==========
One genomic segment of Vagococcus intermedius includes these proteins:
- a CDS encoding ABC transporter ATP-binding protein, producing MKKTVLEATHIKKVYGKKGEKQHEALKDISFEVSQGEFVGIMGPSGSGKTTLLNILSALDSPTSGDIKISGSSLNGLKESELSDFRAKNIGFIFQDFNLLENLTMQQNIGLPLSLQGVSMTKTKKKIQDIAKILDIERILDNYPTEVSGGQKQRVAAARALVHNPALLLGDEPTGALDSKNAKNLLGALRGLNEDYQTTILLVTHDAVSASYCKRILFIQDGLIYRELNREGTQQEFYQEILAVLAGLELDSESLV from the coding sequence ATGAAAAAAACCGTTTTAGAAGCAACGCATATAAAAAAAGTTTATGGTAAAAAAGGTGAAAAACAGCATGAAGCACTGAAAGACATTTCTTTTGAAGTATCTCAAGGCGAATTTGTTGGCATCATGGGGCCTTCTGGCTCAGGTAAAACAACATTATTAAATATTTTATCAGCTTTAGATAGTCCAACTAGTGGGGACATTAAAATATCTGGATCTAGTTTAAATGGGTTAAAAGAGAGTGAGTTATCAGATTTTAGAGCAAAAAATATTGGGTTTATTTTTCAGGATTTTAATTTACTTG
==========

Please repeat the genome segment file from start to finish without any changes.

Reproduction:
One genomic segment of Vagococcus intermedius includes these proteins:
- a CDS encoding ABC transporter ATP-binding protein, producing MKKTVLEATHIKKVYGKKGEKQHEALKDISFEVSQGEFVGIMGPSGSGKTTLLNILSALDSPTSGDIKISGSSLNGLKESELSDFRAKNIGFIFQDFNLLENLTMQQNIGLPLSLQGVSMTKTKKKIQDIAKILDIERILDNYPTEVSGGQKQRVAAARALVHNPALLLGDEPTGALDSKNAKNLLGALRGLNEDYQTTILLVTHDAVSASYCKRILFIQDGLIYRELNREGTQQEFYQEILAVLAGLELDSESLV from the coding sequence ATGAAAAAAACCGTTTTAGAAGCAACGCATATAAAAAAAGTTTATGGTAAAAAAGGTGAAAAACAGCATGAAGCACTGAAAGACATTTCTTTTGAAGTATCTCAAGGCGAATTTGTTGGCATCATGGGGCCTTCTGGCTCAGGTAAAACAACATTATTAAATATTTTATCAGCTTTAGATAGTCCAACTAGTGGGGACATTAAAATATCTGGATCTAGTTTAAATGGGTTAAAAGAGAGTGAGTTATCAGATTTTAGAGCAAAAAATATTGGGTTTATTTTTCAGGATTTTAATTTACTTG